Volume 29 (2012) Issue 1 Pages 19-34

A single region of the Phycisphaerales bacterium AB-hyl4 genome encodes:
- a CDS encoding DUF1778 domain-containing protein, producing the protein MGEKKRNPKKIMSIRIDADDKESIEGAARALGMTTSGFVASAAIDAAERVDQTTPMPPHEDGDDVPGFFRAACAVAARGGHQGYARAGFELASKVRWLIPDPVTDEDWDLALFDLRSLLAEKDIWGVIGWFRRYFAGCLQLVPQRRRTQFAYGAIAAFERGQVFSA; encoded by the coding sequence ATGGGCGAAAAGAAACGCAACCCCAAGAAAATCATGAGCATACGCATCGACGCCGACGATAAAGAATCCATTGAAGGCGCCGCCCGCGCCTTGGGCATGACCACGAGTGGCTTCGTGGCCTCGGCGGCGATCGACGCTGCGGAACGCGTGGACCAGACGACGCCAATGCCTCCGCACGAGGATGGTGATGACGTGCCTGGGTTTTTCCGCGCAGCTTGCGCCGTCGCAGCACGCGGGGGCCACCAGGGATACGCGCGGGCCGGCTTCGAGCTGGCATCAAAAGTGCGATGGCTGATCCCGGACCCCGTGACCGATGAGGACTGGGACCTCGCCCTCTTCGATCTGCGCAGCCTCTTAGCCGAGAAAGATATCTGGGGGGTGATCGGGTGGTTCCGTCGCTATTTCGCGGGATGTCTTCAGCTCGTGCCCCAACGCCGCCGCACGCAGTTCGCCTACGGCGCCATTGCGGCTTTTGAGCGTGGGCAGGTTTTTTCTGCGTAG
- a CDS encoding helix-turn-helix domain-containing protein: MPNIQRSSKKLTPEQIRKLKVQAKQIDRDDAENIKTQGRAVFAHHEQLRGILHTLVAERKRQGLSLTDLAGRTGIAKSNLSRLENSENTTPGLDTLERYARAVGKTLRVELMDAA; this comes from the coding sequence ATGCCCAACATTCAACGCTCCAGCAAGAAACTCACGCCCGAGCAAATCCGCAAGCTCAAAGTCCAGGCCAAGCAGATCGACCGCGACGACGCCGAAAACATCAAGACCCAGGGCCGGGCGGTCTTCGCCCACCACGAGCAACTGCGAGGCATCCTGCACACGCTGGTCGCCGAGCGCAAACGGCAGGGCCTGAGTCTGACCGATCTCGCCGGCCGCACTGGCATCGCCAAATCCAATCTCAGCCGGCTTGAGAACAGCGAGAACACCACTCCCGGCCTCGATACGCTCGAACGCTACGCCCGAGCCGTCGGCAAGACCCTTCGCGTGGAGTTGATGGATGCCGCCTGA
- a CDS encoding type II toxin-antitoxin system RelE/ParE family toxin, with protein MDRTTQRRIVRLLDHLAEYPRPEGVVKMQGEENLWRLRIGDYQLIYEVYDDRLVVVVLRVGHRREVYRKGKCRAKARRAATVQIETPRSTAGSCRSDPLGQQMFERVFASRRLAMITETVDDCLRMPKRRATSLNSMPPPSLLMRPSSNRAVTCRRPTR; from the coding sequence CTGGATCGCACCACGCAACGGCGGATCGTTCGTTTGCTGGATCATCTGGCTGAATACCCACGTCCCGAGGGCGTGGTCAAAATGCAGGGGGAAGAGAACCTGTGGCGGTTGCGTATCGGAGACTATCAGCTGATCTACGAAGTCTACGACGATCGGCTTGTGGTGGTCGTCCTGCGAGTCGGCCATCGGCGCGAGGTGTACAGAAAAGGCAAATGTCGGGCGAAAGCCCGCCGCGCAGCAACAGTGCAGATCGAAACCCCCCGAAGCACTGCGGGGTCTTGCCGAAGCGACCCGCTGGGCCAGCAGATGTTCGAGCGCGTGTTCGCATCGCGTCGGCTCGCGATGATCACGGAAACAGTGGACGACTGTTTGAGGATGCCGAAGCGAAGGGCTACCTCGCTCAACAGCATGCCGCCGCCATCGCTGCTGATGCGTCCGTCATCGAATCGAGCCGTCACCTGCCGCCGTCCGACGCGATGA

Phytohormones have vigorous crosstalk relationships. For example, abscisic acid (ABA), a hormone involved in abiotic stress responses, has antagonistic interactions with plant hormones that play pivotal roles in defense responses, including salicylic acid (SA) and methyl-jasmonic acid (MeJA). Evidence indicates that the relationships among these plant hormones extend beyond simple antagonism. To explore the interplay between hormones in detail, we analyzed the effects of double hormone treatment on gene expression. By contrast to the antagonistic effects reported previously, our data indicates that ABA interacts with SA and MeJA cooperatively as well. Particularly many genes responded only to double hormone treatment, and, interestingly, the loci that responded to ABA+SA also responded to ABA+MeJA. The expression of early-response genes following double hormone treatment did not fit the linear superposition of individual hormone treatments, in contrast to mammalian and prokaryotic cell responses to multiple chemical stimuli. Thus, synergies in these plant hormone signalings are not simply the sum of individual responses. ABA and SA collaboratively down-regulated the expression of genes involved in cell cycle progression at G2/M phase. Presumably, plants interpret combined hormone signals differently from individual signals in order to respond appropriately to their environmental conditions.